Hagan comes damn near close to stealing the show as the dumb blonde who turns into the villain during the third act. She’s got many of the movie’s best lines, though I must note that the screenplay by Betty Comden and Adolph Green is filled with genuine moments of wit and fun for all the characters. You actually feel a bit sorry for Lina during the first act, knowing she won’t have a career in a year or two, but after the monstrous things she does to Kathy’s character for no real reason (she believes she’s in a relationship with Don because the tabloids say so, even though Don is quick to remind her (and remind her (and remind her)) that it’s not true), it becomes fun to hate her.
There’s a lengthy musical interlude near the end of the second act where the movie literally stops to show a scene Don is planning to shoot for the movie. There are some tremendous moments in it, specifically a ballet between Kelly and a woman attached to a (literally) twelve-foot-long sheet of white cloth that floats around them, a character unto itself. And yet the scene doesn’t need to be there. It brings the movie to a halt and loses whatever tension there is leading into the climax.
I’ve always preferred the Kelly musicals to the Astaire ones (as evidenced by my article on fellow AFI Top 100 film “Swing Time”), but the truth is that I view most of the classic musicals as small pieces of one big whole. Yes, sometimes they transcended the genre, as with George Cukor’s “A Star is Born”, but there’s something I genuinely like about the familiarity of this genre. Sitting down with an MGM-style musical is the equivalent of enjoying a piece of cherry pie with lemonade on a summer day—there will be variations in taste and quality, but you know what to expect going in.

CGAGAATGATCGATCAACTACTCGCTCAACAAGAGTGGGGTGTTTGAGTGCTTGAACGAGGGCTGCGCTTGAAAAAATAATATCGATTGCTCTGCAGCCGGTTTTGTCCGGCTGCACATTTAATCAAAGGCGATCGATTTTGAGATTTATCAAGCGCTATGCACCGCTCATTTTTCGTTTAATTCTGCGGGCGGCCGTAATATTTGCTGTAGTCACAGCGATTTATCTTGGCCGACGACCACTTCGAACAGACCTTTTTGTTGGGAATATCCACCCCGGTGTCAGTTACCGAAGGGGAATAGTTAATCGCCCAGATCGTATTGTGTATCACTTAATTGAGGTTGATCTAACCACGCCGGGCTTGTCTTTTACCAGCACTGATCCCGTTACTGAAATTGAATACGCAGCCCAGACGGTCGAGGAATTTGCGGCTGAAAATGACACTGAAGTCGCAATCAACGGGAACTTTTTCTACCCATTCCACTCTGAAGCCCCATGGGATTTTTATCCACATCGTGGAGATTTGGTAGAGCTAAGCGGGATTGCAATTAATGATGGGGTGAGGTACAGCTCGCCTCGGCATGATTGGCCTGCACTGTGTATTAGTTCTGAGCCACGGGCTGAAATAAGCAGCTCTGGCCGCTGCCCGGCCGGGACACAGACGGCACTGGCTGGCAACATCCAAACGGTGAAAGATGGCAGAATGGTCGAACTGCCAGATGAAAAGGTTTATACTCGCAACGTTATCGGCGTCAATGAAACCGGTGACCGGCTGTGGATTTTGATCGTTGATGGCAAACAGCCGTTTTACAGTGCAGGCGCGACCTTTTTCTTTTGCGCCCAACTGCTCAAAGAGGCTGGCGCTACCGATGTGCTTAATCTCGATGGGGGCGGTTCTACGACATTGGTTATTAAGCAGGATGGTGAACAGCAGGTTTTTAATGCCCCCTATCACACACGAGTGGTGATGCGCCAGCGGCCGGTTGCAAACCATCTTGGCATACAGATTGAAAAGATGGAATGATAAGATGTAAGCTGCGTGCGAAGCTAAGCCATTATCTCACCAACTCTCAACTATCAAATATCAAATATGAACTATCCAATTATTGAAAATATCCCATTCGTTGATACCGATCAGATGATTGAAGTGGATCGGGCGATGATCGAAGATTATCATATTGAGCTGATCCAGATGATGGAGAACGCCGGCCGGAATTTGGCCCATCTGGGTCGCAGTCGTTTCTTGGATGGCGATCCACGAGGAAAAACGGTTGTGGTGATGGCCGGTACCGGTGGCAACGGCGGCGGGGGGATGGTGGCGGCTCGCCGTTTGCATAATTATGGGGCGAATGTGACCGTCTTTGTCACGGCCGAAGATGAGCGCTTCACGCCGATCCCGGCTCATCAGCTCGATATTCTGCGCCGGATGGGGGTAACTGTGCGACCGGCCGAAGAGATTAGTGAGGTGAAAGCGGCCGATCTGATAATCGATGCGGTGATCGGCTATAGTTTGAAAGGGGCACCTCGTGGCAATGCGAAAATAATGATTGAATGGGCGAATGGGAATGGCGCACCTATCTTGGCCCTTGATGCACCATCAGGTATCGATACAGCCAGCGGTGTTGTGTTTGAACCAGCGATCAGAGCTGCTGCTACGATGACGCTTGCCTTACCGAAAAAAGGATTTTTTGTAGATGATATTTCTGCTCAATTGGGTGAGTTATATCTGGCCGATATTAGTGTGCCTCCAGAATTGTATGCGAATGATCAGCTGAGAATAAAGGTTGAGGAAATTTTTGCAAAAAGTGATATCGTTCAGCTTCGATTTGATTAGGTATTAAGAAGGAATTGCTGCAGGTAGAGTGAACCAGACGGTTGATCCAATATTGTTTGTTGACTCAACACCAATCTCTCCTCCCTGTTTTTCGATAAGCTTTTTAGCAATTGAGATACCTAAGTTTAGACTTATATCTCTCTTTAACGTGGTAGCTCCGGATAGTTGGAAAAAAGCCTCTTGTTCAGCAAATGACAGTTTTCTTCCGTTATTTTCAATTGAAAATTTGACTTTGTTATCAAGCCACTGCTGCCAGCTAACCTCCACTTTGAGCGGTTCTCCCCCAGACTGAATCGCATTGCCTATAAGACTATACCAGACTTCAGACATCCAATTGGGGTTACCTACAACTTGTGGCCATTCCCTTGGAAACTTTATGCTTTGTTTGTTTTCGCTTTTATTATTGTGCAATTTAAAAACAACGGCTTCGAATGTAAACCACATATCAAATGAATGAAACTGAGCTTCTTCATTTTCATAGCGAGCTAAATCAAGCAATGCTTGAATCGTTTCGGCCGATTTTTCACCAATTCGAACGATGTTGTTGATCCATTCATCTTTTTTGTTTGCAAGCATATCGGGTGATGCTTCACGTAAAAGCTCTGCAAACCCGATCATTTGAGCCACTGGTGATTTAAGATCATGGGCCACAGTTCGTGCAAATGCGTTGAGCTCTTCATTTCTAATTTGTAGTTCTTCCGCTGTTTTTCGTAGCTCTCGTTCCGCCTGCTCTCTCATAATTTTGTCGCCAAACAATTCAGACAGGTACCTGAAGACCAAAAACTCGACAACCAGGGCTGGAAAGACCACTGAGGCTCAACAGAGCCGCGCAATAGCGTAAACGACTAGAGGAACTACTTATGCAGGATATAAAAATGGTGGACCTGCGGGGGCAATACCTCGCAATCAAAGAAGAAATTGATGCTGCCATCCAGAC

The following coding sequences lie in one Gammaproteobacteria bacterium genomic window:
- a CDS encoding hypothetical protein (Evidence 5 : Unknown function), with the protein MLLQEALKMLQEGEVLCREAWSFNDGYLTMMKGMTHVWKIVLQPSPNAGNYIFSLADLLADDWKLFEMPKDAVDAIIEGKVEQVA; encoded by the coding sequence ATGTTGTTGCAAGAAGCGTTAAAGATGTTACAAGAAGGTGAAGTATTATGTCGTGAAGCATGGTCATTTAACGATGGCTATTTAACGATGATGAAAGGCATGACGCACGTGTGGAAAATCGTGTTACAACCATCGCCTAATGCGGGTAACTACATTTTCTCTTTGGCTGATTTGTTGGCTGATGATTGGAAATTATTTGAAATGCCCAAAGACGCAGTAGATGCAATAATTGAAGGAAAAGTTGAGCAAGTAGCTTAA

In a way, the songs in the movies don’t matter that much since they were oftentimes pounded into the screenplay randomly and made to fit even if it doesn’t feel quite right. Also because, more often than not, the songs are really great, especially if Cole Porter is writing them. Most of the movies are variations on the aforementioned “Let’s put on a show, folks” storyline, with few variations (three leads or four leads, location and the quality of the gags and dialogue) and are unafraid to wear their hearts on their sleeves. What makes the films really succeed or fail is the mix-and-match of the leads and supporting cast. “Meet Me in St. Louis,” “The Pirate” and “White Christmas” work because of this, while the chemistry just isn’t there with “Anything Goes” or “Till the Clouds Roll By.” My favorite has always been Howard Hawks’ “Gentlemen Prefer Blondes,” with Jane Russell and Marilyn Monroe, which has her iconic “Diamonds Are a Girl’s Best Friend” number.
“Singin’ in the Rain” is better than most of those films because the main cast really gels and because Hagan is such a stunner as the villain. But I’m guessing it’s so high on this list because the film really is a love letter to Hollywood without the usual cynicism or heartbreak. Executives, directors, screenwriters, actors…everyone in the industry can watch this movie and come out of it feeling better about him or herself.
My Score (out of 5): ****